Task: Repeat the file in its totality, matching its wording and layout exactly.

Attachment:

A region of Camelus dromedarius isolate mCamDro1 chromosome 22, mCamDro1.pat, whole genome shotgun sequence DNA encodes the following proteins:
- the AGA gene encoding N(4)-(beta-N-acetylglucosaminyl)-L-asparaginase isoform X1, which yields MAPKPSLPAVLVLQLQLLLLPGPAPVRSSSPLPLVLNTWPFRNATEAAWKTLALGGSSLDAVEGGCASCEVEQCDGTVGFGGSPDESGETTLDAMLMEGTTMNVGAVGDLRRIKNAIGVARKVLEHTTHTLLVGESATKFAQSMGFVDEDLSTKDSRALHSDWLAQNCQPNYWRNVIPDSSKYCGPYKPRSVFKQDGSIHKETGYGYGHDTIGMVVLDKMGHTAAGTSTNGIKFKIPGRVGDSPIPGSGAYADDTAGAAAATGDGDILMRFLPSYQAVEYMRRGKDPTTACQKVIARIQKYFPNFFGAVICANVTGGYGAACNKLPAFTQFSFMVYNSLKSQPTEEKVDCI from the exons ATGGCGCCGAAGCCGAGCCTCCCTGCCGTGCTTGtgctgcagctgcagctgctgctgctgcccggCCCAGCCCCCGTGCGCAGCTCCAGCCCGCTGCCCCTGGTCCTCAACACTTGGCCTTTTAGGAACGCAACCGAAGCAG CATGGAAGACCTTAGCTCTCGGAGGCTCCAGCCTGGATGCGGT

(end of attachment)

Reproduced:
A region of Camelus dromedarius isolate mCamDro1 chromosome 22, mCamDro1.pat, whole genome shotgun sequence DNA encodes the following proteins:
- the AGA gene encoding N(4)-(beta-N-acetylglucosaminyl)-L-asparaginase isoform X1, which yields MAPKPSLPAVLVLQLQLLLLPGPAPVRSSSPLPLVLNTWPFRNATEAAWKTLALGGSSLDAVEGGCASCEVEQCDGTVGFGGSPDESGETTLDAMLMEGTTMNVGAVGDLRRIKNAIGVARKVLEHTTHTLLVGESATKFAQSMGFVDEDLSTKDSRALHSDWLAQNCQPNYWRNVIPDSSKYCGPYKPRSVFKQDGSIHKETGYGYGHDTIGMVVLDKMGHTAAGTSTNGIKFKIPGRVGDSPIPGSGAYADDTAGAAAATGDGDILMRFLPSYQAVEYMRRGKDPTTACQKVIARIQKYFPNFFGAVICANVTGGYGAACNKLPAFTQFSFMVYNSLKSQPTEEKVDCI from the exons ATGGCGCCGAAGCCGAGCCTCCCTGCCGTGCTTGtgctgcagctgcagctgctgctgctgcccggCCCAGCCCCCGTGCGCAGCTCCAGCCCGCTGCCCCTGGTCCTCAACACTTGGCCTTTTAGGAACGCAACCGAAGCAG CATGGAAGACCTTAGCTCTCGGAGGCTCCAGCCTGGATGCGGT